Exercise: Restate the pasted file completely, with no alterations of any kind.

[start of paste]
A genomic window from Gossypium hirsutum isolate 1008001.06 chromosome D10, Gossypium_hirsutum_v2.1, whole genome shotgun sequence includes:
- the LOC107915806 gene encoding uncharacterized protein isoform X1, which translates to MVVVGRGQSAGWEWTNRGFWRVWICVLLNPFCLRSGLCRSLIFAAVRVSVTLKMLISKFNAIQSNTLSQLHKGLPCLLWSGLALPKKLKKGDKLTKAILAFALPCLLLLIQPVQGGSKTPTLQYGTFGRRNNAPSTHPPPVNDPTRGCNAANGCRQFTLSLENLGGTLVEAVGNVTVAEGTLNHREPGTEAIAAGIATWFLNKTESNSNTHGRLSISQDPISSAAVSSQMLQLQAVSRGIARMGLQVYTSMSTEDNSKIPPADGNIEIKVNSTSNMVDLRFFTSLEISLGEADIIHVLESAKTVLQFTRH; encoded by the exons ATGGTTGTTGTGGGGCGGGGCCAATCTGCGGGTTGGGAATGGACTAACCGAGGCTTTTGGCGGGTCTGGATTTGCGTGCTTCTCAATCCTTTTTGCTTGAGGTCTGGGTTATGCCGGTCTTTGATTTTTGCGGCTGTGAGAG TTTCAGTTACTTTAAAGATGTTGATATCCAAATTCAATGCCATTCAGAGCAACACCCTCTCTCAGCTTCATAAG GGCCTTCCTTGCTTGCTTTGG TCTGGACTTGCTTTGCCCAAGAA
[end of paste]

A genomic window from Gossypium hirsutum isolate 1008001.06 chromosome D10, Gossypium_hirsutum_v2.1, whole genome shotgun sequence includes:
- the LOC107915806 gene encoding uncharacterized protein isoform X1, which translates to MVVVGRGQSAGWEWTNRGFWRVWICVLLNPFCLRSGLCRSLIFAAVRVSVTLKMLISKFNAIQSNTLSQLHKGLPCLLWSGLALPKKLKKGDKLTKAILAFALPCLLLLIQPVQGGSKTPTLQYGTFGRRNNAPSTHPPPVNDPTRGCNAANGCRQFTLSLENLGGTLVEAVGNVTVAEGTLNHREPGTEAIAAGIATWFLNKTESNSNTHGRLSISQDPISSAAVSSQMLQLQAVSRGIARMGLQVYTSMSTEDNSKIPPADGNIEIKVNSTSNMVDLRFFTSLEISLGEADIIHVLESAKTVLQFTRH; encoded by the exons ATGGTTGTTGTGGGGCGGGGCCAATCTGCGGGTTGGGAATGGACTAACCGAGGCTTTTGGCGGGTCTGGATTTGCGTGCTTCTCAATCCTTTTTGCTTGAGGTCTGGGTTATGCCGGTCTTTGATTTTTGCGGCTGTGAGAG TTTCAGTTACTTTAAAGATGTTGATATCCAAATTCAATGCCATTCAGAGCAACACCCTCTCTCAGCTTCATAAG GGCCTTCCTTGCTTGCTTTGG TCTGGACTTGCTTTGCCCAAGAA